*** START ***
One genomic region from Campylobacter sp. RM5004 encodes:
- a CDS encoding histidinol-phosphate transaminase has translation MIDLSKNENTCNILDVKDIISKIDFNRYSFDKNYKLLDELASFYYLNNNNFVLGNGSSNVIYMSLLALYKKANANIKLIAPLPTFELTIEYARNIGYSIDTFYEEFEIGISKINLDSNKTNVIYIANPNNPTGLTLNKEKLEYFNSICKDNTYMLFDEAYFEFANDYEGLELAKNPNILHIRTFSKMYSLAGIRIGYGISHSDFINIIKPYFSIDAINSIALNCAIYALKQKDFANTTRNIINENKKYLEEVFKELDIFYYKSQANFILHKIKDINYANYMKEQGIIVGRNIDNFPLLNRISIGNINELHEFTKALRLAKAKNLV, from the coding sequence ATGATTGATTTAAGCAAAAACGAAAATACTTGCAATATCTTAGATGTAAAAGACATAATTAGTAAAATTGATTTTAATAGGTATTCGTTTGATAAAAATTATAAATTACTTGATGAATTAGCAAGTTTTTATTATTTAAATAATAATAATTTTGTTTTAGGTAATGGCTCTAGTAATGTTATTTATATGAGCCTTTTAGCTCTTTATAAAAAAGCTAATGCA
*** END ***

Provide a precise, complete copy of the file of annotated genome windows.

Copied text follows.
One genomic region from Campylobacter sp. RM5004 encodes:
- a CDS encoding histidinol-phosphate transaminase has translation MIDLSKNENTCNILDVKDIISKIDFNRYSFDKNYKLLDELASFYYLNNNNFVLGNGSSNVIYMSLLALYKKANANIKLIAPLPTFELTIEYARNIGYSIDTFYEEFEIGISKINLDSNKTNVIYIANPNNPTGLTLNKEKLEYFNSICKDNTYMLFDEAYFEFANDYEGLELAKNPNILHIRTFSKMYSLAGIRIGYGISHSDFINIIKPYFSIDAINSIALNCAIYALKQKDFANTTRNIINENKKYLEEVFKELDIFYYKSQANFILHKIKDINYANYMKEQGIIVGRNIDNFPLLNRISIGNINELHEFTKALRLAKAKNLV, from the coding sequence ATGATTGATTTAAGCAAAAACGAAAATACTTGCAATATCTTAGATGTAAAAGACATAATTAGTAAAATTGATTTTAATAGGTATTCGTTTGATAAAAATTATAAATTACTTGATGAATTAGCAAGTTTTTATTATTTAAATAATAATAATTTTGTTTTAGGTAATGGCTCTAGTAATGTTATTTATATGAGCCTTTTAGCTCTTTATAAAAAAGCTAATGCA